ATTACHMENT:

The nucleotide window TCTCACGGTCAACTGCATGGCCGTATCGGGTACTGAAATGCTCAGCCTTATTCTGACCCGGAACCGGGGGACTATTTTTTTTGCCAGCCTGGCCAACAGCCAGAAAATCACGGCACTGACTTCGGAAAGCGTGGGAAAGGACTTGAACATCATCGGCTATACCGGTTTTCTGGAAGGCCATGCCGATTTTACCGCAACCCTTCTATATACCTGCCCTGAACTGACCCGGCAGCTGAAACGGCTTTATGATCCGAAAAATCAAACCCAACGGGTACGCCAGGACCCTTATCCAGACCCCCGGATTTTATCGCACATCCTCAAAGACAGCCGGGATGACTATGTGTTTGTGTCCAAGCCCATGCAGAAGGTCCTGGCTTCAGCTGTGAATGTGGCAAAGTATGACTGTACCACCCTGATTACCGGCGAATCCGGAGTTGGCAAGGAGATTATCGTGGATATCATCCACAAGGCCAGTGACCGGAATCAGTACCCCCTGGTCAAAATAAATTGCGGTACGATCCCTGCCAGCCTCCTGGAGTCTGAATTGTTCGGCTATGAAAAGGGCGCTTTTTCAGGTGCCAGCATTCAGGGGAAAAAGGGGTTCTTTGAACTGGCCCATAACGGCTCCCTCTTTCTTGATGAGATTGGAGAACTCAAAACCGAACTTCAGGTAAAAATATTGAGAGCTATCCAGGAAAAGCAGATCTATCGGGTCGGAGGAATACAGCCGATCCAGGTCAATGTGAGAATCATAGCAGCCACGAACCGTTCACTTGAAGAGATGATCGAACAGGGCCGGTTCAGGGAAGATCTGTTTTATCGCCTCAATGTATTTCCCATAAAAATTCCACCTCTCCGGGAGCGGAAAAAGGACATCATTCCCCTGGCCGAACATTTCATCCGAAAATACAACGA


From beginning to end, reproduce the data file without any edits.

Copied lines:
The nucleotide window TCTCACGGTCAACTGCATGGCCGTATCGGGTACTGAAATGCTCAGCCTTATTCTGACCCGGAACCGGGGGACTATTTTTTTTGCCAGCCTGGCCAACAGCCAGAAAATCACGGCACTGACTTCGGAAAGCGTGGGAAAGGACTTGAACATCATCGGCTATACCGGTTTTCTGGAAGGCCATGCCGATTTTACCGCAACCCTTCTATATACCTGCCCTGAACTGACCCGGCAGCTGAAACGGCTTTATGATCCGAAAAATCAAACCCAACGGGTACGCCAGGACCCTTATCCAGACCCCCGGATTTTATCGCACATCCTCAAAGACAGCCGGGATGACTATGTGTTTGTGTCCAAGCCCATGCAGAAGGTCCTGGCTTCAGCTGTGAATGTGGCAAAGTATGACTGTACCACCCTGATTACCGGCGAATCCGGAGTTGGCAAGGAGATTATCGTGGATATCATCCACAAGGCCAGTGACCGGAATCAGTACCCCCTGGTCAAAATAAATTGCGGTACGATCCCTGCCAGCCTCCTGGAGTCTGAATTGTTCGGCTATGAAAAGGGCGCTTTTTCAGGTGCCAGCATTCAGGGGAAAAAGGGGTTCTTTGAACTGGCCCATAACGGCTCCCTCTTTCTTGATGAGATTGGAGAACTCAAAACCGAACTTCAGGTAAAAATATTGAGAGCTATCCAGGAAAAGCAGATCTATCGGGTCGGAGGAATACAGCCGATCCAGGTCAATGTGAGAATCATAGCAGCCACGAACCGTTCACTTGAAGAGATGATCGAACAGGGCCGGTTCAGGGAAGATCTGTTTTATCGCCTCAATGTATTTCCCATAAAAATTCCACCTCTCCGGGAGCGGAAAAAGGACATCATTCCCCTGGCCGAACATTTCATCCGAAAATACAACGA